- Example: If you want everyone to have access to everything in the “Human Resources” folder, then assign them a default scope.
If you want them to have access to everything except for the folders and documents in the “Annual Review Information” folder, then assign scope to be the “Human Resources” folder and its immediate children.
- Use the folder tree to organize your security, with certain sections of the tree being accessible to certain groups, and use scope to grant only the appropriate sections to the appropriate groups.
- Create structures with restricted rights at higher levels and more permissive rights at lower levels of the folder tree.
4. Where: Simplify granting security by making sure documents with similar security needs are stored in the same folder. It is a best practice to apply security at the folder level rather than at the document level.
- After setting up security on a folder, assuming you’ve considered scope correctly, users will automatically have the appropriate rights to the documents residing in it.
Privileges are special account rights that grant the ability to perform operations dealing with the management of a Laserfiche repository. Privileges can be divided among different types of administrators.
For example, a high-level administrator can be granted Manage Entry Access and Manage Metadata privileges while a department manager will have Manage Templates and Fields and Manage Stamps.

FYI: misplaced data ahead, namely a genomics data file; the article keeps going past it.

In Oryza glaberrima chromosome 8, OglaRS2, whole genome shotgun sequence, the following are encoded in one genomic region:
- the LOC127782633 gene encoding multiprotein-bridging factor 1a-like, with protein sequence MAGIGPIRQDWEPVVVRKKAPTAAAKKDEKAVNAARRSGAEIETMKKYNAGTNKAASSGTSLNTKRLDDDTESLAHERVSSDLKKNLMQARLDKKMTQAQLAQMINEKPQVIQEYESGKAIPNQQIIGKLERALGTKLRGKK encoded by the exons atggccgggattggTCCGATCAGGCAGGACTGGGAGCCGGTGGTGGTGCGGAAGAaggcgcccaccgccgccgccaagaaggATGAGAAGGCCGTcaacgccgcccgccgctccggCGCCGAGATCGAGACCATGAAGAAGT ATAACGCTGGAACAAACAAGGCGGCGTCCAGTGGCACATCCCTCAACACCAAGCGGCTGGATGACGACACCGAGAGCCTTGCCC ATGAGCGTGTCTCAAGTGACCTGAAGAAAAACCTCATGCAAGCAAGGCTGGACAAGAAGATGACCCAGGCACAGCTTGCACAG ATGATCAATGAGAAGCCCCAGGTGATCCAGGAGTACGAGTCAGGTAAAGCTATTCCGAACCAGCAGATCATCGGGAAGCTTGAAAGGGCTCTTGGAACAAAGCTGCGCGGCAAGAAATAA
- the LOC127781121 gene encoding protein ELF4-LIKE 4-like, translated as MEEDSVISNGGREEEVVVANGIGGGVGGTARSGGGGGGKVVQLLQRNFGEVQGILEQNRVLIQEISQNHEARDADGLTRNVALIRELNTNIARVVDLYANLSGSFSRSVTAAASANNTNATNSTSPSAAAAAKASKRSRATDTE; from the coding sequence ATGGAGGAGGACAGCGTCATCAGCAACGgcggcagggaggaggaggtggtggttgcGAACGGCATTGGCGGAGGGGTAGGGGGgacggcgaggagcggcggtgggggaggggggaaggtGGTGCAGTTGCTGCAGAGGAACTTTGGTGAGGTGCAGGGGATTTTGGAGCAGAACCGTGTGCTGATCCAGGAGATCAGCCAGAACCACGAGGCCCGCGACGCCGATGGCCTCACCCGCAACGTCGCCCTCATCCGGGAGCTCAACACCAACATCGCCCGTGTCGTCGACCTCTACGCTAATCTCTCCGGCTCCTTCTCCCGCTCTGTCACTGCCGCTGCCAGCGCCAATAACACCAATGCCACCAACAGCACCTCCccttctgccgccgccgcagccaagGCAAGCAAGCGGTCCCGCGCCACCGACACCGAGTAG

The number one rule about privileges is: know what a privilege does before you grant it.
The “Everyone” group
Since all users will always be part of the “Everyone” group, you should give it only very limited security access. It is a best practice that a newly created user has no entry access rights until you grant them.
By default, all members of the “Everyone” group are assigned two privileges that confer significant system performance benefits. These privileges allow them to bypass certain security settings:
If you will be using the Folder Filter Expressions advanced security feature, or restricting the Browse right for certain folders, you will need to remove the relevant privilege from the “Everyone” group. Otherwise, it is recommended that you leave these privileges in place.
Other security considerations
Since it is a best practice to grant entry access rights to particular folders, not individual documents, if you want to control access to documents regardless of where they are located in the folder tree, you can use security tags. A security tag ensures that only users who have been granted that tag will be able to see documents that have that tag applied to them, regardless of where the document is in the repository.
Use security tags for documents that:
- Require more restricted access than other documents in the same folder.
- Will move through many folders during their life cycle.
Entry ownership allows a document’s owner the ability to manage (modify and delete) his own documents without needing to involve an administrator. By default, the document’s creator is the entry’s owner. If you wish to change the default document owner, or if you want documents to be created with no default owner, you can do so in the Administration Console.
Remember that a user needs to have all applicable rights in order to perform a particular task. For example, to open a document and view its pages, a user needs a combination of the appropriate entry access and volume access rights.